Education Opinion

3 Ways to Build Trust in Professional Learning

By Learning Forward — May 19, 2014 3 min read
  • Save to favorites
  • Print
Hayes Mizell

National education reports often have difficulty getting attention, but that was not the case when the Gallup polling organization released State of America’s Schools. Rather than prescribing technocratic approaches for improving education, the report focused on the “human elements” that drive student achievement.

According to Gallup, the factors of engagement, relationships, collaboration, hope, and trust are essential for learning and high performance. This is true not only for students, but also for teachers.

In fact, the report’s headline grabber was that nearly 70% of teachers “are not emotionally connected to their workplaces and are unlikely to devote much discretionary effort to their work.” Among reasons for teachers’ lack of engagement, two stand out. In a Gallup survey of employees in 14 different occupational categories, K-12 teachers “were dead last ... in saying their ‘supervisor always creates an environment that is trusting and open.’ ”

In public education, building trust is everyone’s responsibility, but Gallup emphasizes the importance of school system and school leaders. Implicit is the connection between education leaders, trust, and professional learning.

There is no doubt that a lack of trust is at the core of many educators’ cynicism about and resistance to professional learning. However, education leaders responsible for organizing professional learning can build trust when they:

1) Engage teachers in authentic dialogue about their learning needs. Teachers know their strengths and their limitations better than anyone. But they are wary of acknowledging the latter because they believe -- particularly in an environment of high-stakes teacher evaluation -- that it will cause others to question their competence. What learning experiences do teachers need (not what the principal or central office thinks they need) to perform more effectively? The only hope of engaging teachers in identifying their learning needs is for education leaders to take the time to talk respectfully, honestly, and deeply with teachers, in a safe and supportive context. Listening to the teachers, and acting on what they feel, as well as what they say, can result in professional learning that teachers value and use.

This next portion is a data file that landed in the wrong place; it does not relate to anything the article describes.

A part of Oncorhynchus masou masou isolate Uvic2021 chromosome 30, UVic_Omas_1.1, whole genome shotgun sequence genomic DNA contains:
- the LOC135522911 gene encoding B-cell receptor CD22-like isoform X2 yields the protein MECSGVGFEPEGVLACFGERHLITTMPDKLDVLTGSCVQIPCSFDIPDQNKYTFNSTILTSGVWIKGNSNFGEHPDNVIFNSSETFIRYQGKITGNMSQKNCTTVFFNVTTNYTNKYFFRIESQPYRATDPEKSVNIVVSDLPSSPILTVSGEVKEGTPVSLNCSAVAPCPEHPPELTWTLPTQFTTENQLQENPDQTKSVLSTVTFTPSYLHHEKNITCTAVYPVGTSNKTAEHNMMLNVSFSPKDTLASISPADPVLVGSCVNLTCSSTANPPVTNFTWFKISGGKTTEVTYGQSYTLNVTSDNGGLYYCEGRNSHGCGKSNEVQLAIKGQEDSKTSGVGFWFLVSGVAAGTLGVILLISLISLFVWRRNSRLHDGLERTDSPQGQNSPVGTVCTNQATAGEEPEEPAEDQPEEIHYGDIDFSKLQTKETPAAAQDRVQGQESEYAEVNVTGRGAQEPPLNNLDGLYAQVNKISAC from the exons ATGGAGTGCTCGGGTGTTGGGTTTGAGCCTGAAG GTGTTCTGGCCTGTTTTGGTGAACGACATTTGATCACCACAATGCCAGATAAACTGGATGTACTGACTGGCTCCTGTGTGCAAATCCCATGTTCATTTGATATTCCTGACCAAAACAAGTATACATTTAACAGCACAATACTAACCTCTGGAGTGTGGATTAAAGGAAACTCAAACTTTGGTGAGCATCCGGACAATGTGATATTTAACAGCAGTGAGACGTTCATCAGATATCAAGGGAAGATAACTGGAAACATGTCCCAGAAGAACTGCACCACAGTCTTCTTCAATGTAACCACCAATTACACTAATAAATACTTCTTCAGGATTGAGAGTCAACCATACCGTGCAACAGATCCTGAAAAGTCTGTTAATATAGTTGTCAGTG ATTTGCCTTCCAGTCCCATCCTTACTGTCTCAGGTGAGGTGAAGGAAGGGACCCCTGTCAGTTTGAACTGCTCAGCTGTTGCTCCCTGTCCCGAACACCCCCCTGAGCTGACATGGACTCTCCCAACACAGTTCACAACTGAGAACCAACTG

2) Organize professional learning that teachers experience as appropriate and helpful. In spite of an increasingly strong knowledge base of what constitutes effective professional learning, it is not yet the norm for many teachers. Pockets of slapdash professional development persist: one-size-fits-all content, didactic presentation, disregard for local context, information overload, and lack of relevancy and practical application. Teachers have the right to expect that not only will their professional learning be a good use of their time, but that they will emerge from it with necessary new skills and confidence to use them. It builds trust when leaders organize professional learning to meet that expectation.

3) Support teachers’ application of the new knowledge, skills, and behaviors they develop through professional learning. For most people, mastering new learning is difficult. There are at least two steps to the process. The first is the learning experience itself. This can occur on a computer, in a workshop, in a collaborative team, or elsewhere. The second step is more difficult, applying the learning in real time, in a challenging, interactive environment. This is especially true for teachers who may have had learning experiences that were superficial or of limited duration. Like most new learners, teachers need sustained, intensive support and experience to translate their learning into effective practice. Teachers may well ask why education leaders invest in professional learning without including the follow-up support necessary for effective implementation. For professional learning to be trustworthy, its design must address not only the learning process but also the support teachers need to use their learning to benefit students.

The Gallup report raises serious issues about the isolation and alienation of teachers. There are many pathways education leaders can take to address and resolve this problem. Ensuring the responsiveness, integrity, and effectiveness of professional learning is a logical place to begin.

For more about the role of trust within professional learning, see Learning Forward’s recent Transform Professional Learning action brief.

Hayes Mizell
Distinguished Senior Fellow

The opinions expressed in Learning Forward’s PD Watch are strictly those of the author(s) and do not reflect the opinions or endorsement of Editorial Projects in Education, or any of its publications.